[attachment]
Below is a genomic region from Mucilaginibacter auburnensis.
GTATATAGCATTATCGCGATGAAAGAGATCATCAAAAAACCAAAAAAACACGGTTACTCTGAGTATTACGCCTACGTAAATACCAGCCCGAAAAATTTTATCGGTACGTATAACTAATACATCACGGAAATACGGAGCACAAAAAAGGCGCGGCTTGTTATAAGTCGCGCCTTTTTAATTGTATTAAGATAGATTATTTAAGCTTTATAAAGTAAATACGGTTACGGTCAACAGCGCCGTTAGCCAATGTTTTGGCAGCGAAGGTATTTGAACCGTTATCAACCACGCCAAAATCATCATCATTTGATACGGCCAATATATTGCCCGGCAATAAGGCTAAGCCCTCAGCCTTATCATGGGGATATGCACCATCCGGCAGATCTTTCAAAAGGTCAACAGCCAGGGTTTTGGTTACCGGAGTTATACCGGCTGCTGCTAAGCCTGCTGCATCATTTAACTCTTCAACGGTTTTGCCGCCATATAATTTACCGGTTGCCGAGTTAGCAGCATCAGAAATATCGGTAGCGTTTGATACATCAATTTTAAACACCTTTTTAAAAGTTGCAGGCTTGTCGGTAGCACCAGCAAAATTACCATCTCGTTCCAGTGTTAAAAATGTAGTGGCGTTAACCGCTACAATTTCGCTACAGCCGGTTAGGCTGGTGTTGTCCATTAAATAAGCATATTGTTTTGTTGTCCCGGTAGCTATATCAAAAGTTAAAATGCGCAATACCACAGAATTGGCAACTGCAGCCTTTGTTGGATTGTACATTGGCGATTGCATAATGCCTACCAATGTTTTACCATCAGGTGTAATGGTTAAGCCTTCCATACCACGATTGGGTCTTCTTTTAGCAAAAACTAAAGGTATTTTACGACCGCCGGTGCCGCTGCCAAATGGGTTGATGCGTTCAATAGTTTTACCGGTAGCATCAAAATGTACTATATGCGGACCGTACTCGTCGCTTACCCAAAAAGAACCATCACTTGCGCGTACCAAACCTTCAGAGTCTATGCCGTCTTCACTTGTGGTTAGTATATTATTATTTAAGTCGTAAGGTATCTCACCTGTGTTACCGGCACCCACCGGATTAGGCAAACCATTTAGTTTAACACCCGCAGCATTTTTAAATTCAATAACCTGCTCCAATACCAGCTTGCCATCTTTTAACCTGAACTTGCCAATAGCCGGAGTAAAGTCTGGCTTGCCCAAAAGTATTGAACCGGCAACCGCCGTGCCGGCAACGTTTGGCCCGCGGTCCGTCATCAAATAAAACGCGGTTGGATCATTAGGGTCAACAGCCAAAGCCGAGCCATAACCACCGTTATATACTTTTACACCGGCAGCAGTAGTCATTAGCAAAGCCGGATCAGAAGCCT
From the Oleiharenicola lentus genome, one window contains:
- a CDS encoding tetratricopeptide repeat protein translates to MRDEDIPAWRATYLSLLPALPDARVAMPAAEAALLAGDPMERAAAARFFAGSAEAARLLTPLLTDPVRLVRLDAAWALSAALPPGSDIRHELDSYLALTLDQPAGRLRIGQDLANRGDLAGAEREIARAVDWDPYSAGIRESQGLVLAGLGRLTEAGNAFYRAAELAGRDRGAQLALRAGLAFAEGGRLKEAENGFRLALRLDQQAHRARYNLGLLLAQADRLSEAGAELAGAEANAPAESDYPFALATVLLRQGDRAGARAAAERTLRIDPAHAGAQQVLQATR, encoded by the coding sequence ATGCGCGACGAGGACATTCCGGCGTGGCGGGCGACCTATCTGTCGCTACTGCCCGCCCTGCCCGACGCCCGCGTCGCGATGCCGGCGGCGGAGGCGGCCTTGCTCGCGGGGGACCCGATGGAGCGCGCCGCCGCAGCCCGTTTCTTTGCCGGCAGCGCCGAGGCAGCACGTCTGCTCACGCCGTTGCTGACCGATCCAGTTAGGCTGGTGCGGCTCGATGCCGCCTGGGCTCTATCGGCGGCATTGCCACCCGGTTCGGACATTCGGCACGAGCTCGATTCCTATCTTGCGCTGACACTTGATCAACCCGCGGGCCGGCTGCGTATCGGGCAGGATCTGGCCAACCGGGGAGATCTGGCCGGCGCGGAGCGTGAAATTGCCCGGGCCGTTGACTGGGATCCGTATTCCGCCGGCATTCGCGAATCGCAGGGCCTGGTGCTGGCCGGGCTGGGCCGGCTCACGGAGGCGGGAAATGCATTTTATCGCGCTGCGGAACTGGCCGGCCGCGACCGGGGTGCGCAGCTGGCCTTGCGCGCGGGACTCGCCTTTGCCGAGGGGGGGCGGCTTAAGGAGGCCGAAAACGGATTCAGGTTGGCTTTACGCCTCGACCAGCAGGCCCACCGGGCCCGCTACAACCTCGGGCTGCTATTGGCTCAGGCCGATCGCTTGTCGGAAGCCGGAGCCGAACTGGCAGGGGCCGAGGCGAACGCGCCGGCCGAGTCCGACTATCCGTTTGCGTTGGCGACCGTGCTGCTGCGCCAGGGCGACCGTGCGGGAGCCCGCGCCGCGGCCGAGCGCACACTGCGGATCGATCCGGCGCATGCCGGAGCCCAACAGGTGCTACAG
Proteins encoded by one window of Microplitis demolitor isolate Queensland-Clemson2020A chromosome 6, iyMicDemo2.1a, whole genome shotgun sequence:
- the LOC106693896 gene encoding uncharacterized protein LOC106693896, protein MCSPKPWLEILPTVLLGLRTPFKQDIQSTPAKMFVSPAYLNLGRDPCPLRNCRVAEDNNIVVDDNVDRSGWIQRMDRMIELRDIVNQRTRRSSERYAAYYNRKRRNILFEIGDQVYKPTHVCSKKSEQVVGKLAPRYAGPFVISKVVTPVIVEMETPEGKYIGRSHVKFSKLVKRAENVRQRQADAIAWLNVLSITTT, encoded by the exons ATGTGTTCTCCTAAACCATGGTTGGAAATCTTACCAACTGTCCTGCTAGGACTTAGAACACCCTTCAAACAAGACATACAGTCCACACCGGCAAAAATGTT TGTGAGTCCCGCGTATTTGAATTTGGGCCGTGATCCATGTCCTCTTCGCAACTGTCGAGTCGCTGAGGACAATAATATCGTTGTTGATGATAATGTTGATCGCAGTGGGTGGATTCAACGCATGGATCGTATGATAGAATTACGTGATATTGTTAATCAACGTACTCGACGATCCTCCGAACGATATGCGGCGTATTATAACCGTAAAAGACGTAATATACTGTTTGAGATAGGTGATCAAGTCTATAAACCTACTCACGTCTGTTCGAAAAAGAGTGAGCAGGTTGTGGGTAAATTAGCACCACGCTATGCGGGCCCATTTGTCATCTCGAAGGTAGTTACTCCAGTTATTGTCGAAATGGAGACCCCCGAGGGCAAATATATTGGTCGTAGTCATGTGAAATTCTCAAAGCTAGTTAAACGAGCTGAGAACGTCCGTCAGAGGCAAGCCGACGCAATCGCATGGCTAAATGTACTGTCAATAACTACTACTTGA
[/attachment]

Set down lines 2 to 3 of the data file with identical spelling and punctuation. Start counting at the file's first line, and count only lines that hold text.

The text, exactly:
GTATATAGCATTATCGCGATGAAAGAGATCATCAAAAAACCAAAAAAACACGGTTACTCTGAGTATTACGCCTACGTAAATACCAGCCCGAAAAATTTTATCGGTACGTATAACTAATACATCACGGAAATACGGAGCACAAAAAAGGCGCGGCTTGTTATAAGTCGCGCCTTTTTAATTGTATTAAGATAGATTATTTAAGCTTTATAAAGTAAATACGGTTACGGTCAACAGCGCCGTTAGCCAATGTTTTGGCAGCGAAGGTATTTGAACCGTTATCAACCACGCCAAAATCATCATCATTTGATACGGCCAATATATTGCCCGGCAATAAGGCTAAGCCCTCAGCCTTATCATGGGGATATGCACCATCCGGCAGATCTTTCAAAAGGTCAACAGCCAGGGTTTTGGTTACCGGAGTTATACCGGCTGCTGCTAAGCCTGCTGCATCATTTAACTCTTCAACGGTTTTGCCGCCATATAATTTACCGGTTGCCGAGTTAGCAGCATCAGAAATATCGGTAGCGTTTGATACATCAATTTTAAACACCTTTTTAAAAGTTGCAGGCTTGTCGGTAGCACCAGCAAAATTACCATCTCGTTCCAGTGTTAAAAATGTAGTGGCGTTAACCGCTACAATTTCGCTACAGCCGGTTAGGCTGGTGTTGTCCATTAAATAAGCATATTGTTTTGTTGTCCCGGTAGCTATATCAAAAGTTAAAATGCGCAATACCACAGAATTGGCAACTGCAGCCTTTGTTGGATTGTACATTGGCGATTGCATAATGCCTACCAATGTTTTACCATCAGGTGTAATGGTTAAGCCTTCCATACCACGATTGGGTCTTCTTTTAGCAAAAACTAAAGGTATTTTACGACCGCCGGTGCCGCTGCCAAATGGGTTGATGCGTTCAATAGTTTTACCGGTAGCATCAAAATGTACTATATGCGGACCGTACTCGTCGCTTACCCAAAAAGAACCATCACTTGCGCGTACCAAACCTTCAGAGTCTATGCCGTCTTCACTTGTGGTTAGTATATTATTATTTAAGTCGTAAGGTATCTCACCTGTGTTACCGGCACCCACCGGATTAGGCAAACCATTTAGTTTAACACCCGCAGCATTTTTAAATTCAATAACCTGCTCCAATACCAGCTTGCCATCTTTTAACCTGAACTTGCCAATAGCCGGAGTAAAGTCTGGCTTGCCCAAAAGTATTGAACCGGCAACCGCCGTGCCGGCAACGTTTGGCCCGCGGTCCGTCATCAAATAAAACGCGGTTGGATCATTAGGGTCAACAGCCAAAGCCGAGCCATAACCACCGTTATATACTTTTACACCGGCAGCAGTAGTCATTAGCAAAGCCGGATCAGAAGCCT
From the Oleiharenicola lentus genome, one window contains: